Val-Ala-Pro-Gly, an elastin derived non-integrin ligand: Cell adhesion and specificity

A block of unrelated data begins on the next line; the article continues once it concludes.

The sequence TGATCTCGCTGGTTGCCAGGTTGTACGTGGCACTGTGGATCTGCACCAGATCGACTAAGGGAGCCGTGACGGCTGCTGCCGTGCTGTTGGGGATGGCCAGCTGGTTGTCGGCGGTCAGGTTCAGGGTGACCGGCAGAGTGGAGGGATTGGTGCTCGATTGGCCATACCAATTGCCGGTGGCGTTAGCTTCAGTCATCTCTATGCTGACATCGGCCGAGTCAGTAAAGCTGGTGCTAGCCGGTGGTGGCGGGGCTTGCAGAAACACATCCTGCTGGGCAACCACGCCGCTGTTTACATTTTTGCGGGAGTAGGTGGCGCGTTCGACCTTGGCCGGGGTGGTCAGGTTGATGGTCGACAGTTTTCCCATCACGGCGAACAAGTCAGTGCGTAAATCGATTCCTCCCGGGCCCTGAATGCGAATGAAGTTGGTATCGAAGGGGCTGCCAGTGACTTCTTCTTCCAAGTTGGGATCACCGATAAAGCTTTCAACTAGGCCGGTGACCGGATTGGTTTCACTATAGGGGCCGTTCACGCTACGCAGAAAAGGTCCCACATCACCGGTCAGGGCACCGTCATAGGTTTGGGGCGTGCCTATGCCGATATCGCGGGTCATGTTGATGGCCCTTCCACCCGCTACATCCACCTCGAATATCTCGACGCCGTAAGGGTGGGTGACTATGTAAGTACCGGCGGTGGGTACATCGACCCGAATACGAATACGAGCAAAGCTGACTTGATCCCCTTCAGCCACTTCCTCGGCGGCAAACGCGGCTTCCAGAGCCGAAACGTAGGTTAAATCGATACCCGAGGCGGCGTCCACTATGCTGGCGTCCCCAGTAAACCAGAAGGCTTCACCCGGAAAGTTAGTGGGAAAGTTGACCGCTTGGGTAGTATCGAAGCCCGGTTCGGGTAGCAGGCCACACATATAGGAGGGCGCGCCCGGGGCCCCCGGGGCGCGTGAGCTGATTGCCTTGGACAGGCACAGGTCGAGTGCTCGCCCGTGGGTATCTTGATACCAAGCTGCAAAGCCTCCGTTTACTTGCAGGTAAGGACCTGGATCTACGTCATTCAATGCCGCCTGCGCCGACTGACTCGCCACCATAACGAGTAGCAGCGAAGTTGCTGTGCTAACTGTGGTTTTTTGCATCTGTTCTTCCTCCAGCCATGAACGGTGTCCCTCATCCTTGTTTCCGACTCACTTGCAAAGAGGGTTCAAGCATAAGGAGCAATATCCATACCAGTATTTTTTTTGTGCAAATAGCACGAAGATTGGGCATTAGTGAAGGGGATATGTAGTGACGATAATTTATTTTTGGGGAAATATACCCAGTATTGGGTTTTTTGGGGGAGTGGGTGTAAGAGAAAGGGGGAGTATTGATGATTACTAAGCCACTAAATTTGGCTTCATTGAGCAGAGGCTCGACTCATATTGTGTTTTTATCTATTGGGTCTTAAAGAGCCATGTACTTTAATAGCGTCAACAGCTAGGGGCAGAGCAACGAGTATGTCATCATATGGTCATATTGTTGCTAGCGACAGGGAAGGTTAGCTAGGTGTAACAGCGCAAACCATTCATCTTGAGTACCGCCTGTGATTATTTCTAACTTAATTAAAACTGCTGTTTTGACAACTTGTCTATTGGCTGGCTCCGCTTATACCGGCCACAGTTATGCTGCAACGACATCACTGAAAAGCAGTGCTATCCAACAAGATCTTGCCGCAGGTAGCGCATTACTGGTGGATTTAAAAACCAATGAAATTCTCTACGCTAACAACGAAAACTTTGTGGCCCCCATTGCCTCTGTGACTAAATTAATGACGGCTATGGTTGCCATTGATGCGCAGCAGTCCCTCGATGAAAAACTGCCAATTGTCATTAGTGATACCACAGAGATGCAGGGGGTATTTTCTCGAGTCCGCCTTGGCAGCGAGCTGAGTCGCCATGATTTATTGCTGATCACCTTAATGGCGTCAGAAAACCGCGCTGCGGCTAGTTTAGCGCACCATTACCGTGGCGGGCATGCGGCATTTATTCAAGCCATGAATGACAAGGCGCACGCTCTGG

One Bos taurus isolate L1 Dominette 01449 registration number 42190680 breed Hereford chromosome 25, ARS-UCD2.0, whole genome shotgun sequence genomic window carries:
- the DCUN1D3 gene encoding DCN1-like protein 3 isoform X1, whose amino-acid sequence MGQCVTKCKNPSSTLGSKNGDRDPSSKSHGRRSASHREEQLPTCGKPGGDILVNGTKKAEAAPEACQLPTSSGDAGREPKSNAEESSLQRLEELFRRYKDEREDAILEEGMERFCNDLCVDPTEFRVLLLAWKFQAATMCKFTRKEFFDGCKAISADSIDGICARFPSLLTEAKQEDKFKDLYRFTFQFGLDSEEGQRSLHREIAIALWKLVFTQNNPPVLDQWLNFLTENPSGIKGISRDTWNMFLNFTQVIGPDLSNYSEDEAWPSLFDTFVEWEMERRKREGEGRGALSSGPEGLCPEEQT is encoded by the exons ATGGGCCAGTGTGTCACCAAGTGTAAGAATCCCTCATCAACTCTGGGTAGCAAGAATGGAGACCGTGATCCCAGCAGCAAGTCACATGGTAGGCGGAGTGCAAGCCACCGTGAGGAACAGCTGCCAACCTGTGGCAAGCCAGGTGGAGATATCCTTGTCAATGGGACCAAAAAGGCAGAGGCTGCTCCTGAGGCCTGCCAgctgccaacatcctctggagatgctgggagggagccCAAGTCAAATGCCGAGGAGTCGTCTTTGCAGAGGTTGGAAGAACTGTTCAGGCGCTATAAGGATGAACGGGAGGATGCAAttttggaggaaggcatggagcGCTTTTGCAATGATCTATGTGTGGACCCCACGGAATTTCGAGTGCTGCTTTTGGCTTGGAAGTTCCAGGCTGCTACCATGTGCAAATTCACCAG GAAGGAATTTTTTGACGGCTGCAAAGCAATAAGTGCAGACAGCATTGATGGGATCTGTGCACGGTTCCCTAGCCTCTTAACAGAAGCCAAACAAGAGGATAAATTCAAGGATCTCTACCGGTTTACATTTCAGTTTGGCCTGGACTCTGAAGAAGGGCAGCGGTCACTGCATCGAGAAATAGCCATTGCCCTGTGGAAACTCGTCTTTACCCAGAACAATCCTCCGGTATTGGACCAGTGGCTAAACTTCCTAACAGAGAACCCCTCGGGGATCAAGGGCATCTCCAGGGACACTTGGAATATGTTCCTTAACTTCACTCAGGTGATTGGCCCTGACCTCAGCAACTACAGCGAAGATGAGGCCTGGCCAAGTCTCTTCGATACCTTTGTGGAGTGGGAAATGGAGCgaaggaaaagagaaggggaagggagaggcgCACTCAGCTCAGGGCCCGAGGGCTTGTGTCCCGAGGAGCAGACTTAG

The non-integrin derived peptide VAPG maybe useful as a biospecific cell adhesion ligand for smooth muscle cells. By grafting the peptide sequence into a hydrogel material, we were able to assess its effects on cell adhesion and spreading. These materials are photopolymerizable hydrogels based on acrylate-terminated derivatives of polyethylene glycol (PEG). PEG diacrylate derivatives can be mixed with adhesive peptide-modified PEG monoacrylate derivatives. Following photopolymerization, the PEG monoacrylate derivatives are grafted into the hydrogel network formed by the PEG diacrylate. This results in covalent immobilization of the adhesive peptides to the hydrogel via a flexible linker chain. The resistance of PEG to protein adsorption makes it an ideal material for this model system, since cell-material interactions are essentially limited to the biomolecules that are covalently incorporated into the material. In this case we were able to demonstrate that VAPG is specific for adhesion of smooth muscle cells, and this can aid in the design of tissue engineered vascular grafts.